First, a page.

So, why did we print the list? We decided to make it our goal to see every single one.
And little by little we/I have seen 9 capsules, a launch of Endeavor and a landing of Discovery. I decided this week's Friday Top Five would be based on this goal, specifically, Nerdy April's recommendations for the best aviation/space museums (besides the Smithsonian, because, well, I haven't been there yet!).
Number 5: San Diego Air and Space Museum - San Diego, California
Number 4: Space Center Houston - Houston, TX
I was pretty young the first time I visited Houston, and the second time was about 10 years ago (other than the airport). I don't know for sure, but I think the exhibits and history at SCH were the spark that ignited my love for all things space. The last time I went my Uncle Howard who works there took me around; and I got to do some things the "regular" people don't get to do. For example I not only walked the floors of Building 9 (a "hallowed" building full of simulators and astronauts), but I was lucky enough to actually step foot in one of NASA's Space Shuttle 90-degree simulators!! He also took me to the old mission control, which has been restored back to what it looked like for the Apollo 11 moon landing; and of course I sat in the flight director's seat!! In general, the museum provides a great overview of NASA's manned spaceflight adventures and since this is where the astronauts train, it is likely that you might actually run into one!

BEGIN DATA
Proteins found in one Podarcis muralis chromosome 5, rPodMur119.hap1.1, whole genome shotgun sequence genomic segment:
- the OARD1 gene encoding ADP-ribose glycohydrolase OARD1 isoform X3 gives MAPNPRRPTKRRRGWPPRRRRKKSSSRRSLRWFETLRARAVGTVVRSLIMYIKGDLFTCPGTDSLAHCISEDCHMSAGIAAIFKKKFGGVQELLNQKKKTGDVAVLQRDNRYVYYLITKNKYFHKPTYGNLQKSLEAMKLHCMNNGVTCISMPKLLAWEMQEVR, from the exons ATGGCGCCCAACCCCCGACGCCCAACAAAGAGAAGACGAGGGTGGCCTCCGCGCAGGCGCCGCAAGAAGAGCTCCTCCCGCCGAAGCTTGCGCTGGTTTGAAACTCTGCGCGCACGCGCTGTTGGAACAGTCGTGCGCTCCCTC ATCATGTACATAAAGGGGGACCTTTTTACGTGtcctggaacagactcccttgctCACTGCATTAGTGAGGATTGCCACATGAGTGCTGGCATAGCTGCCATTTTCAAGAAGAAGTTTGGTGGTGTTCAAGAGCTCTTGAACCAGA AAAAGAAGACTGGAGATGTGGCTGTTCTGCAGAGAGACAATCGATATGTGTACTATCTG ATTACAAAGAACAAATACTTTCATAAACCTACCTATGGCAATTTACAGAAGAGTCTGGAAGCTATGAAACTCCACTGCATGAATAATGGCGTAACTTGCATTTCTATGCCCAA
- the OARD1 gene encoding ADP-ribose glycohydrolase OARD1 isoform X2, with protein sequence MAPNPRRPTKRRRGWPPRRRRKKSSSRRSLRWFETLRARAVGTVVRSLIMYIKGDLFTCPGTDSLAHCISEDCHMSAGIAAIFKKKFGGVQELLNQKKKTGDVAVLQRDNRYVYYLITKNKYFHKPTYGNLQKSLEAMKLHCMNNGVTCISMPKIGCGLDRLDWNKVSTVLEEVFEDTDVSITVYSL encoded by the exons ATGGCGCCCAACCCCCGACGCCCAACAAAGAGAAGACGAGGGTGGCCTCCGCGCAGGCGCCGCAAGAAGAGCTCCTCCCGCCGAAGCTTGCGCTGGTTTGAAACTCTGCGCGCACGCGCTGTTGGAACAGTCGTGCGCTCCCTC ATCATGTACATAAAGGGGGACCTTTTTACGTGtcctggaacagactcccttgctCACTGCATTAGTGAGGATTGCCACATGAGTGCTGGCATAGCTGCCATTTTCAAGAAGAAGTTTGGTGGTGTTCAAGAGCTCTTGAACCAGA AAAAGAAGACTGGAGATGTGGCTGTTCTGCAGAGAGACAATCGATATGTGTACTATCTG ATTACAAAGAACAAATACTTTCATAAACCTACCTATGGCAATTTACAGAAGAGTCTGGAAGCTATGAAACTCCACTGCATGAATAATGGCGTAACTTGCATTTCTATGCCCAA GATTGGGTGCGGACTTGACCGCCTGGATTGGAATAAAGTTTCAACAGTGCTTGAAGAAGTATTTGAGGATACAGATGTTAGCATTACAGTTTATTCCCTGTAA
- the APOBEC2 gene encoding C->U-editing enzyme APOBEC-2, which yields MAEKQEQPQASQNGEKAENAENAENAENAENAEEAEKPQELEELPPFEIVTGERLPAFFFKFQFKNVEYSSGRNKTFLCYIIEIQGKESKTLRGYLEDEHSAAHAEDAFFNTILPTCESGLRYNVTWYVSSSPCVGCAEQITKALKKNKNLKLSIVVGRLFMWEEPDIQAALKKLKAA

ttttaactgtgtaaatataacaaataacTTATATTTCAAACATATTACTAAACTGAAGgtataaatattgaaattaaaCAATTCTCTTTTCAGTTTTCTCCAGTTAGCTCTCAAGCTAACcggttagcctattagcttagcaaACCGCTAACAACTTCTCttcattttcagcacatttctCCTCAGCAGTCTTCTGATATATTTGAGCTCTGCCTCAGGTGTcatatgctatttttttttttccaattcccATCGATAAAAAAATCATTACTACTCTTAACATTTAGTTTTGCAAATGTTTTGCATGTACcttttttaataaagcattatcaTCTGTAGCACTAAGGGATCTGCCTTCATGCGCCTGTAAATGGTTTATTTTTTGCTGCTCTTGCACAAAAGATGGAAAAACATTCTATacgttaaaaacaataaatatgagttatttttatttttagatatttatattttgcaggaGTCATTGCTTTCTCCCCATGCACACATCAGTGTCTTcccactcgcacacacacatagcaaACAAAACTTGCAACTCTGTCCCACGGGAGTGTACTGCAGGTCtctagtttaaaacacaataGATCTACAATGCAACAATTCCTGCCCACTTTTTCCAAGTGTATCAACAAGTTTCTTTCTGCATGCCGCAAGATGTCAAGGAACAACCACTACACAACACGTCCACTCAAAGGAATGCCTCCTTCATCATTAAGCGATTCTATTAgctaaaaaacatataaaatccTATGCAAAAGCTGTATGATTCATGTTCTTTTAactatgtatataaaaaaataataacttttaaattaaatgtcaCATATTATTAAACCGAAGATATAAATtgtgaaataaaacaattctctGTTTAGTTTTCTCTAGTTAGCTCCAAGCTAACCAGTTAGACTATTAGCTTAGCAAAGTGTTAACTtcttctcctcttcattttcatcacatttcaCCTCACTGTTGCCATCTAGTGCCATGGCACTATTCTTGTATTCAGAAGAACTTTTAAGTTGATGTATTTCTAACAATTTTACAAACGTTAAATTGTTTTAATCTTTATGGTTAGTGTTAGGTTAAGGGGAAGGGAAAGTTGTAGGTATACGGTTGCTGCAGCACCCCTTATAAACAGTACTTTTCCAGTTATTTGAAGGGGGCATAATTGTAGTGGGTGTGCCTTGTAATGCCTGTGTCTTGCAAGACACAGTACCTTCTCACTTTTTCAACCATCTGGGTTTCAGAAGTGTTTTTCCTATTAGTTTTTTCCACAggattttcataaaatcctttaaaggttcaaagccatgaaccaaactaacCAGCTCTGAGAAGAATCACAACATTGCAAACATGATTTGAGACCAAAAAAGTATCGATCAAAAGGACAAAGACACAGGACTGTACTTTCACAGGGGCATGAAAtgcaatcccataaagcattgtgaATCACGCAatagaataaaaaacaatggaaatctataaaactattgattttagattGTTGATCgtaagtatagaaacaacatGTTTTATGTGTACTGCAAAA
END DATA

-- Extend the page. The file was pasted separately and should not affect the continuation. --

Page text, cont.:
Capsules include: Gordon Cooper's Mercury 9 "Faith 7", Pete Conrad's and Gordon Cooper's Gemini V, and Cernan, Evans and Schmitt's Apollo 17 command module.
Number 3: U.S. Space and Rocket Center - Huntsville, AL
Of course you knew this one was coming. How could I live in the rocket city and not be proud of our great space museum. My favorite part of this museum is the newly added "Davidson Center for Space Exploration." It is a tribute to the great Saturn V, complete with a historic Saturn V inside and a full-scale model outside. The only downside to this museum is the amount of children, since it is home to the U.S. Space Camp, but you probably new that because I worked there (that's when I met the BF, duh!). Exhibits include the Saturn V (of course), the Apollo 16 Command module, and a full shuttle "stack" on its side.
You are probably asking yourself, "Where in the heck is Hutchinson, Kansas? And why does Nerdy April like this random place so much?" Well, I will tell you! The Kansas Cosmosphere is a diamond in the rough. It is off the beaten path, which makes the museum-going experience much more pleasant. And the exhibits are extremely well planned out and put together. The museum includes exhibits about the German rocket/missile systems all the way to current space artifacts. In fact, the collection is second only to the Smithsonian, and includes more Russian space artifacts than any U.S. museum. I only spent 1 day there, but could easily have spent more!! All of the exhibits there are incredible, but some of the most notable include: a flown Russian Vostok spacecraft, the sunken "Liberty Bell 7" flown by Gus Grissom, Gemini 10, and the Apollo 13 command module (like the movie, except the real thing). I highly suggest you check out this museum...and take me with you when you do!!
I dedicate this blog-post to my mom and sister who endured all of the many space museum trips. You guys are awesome!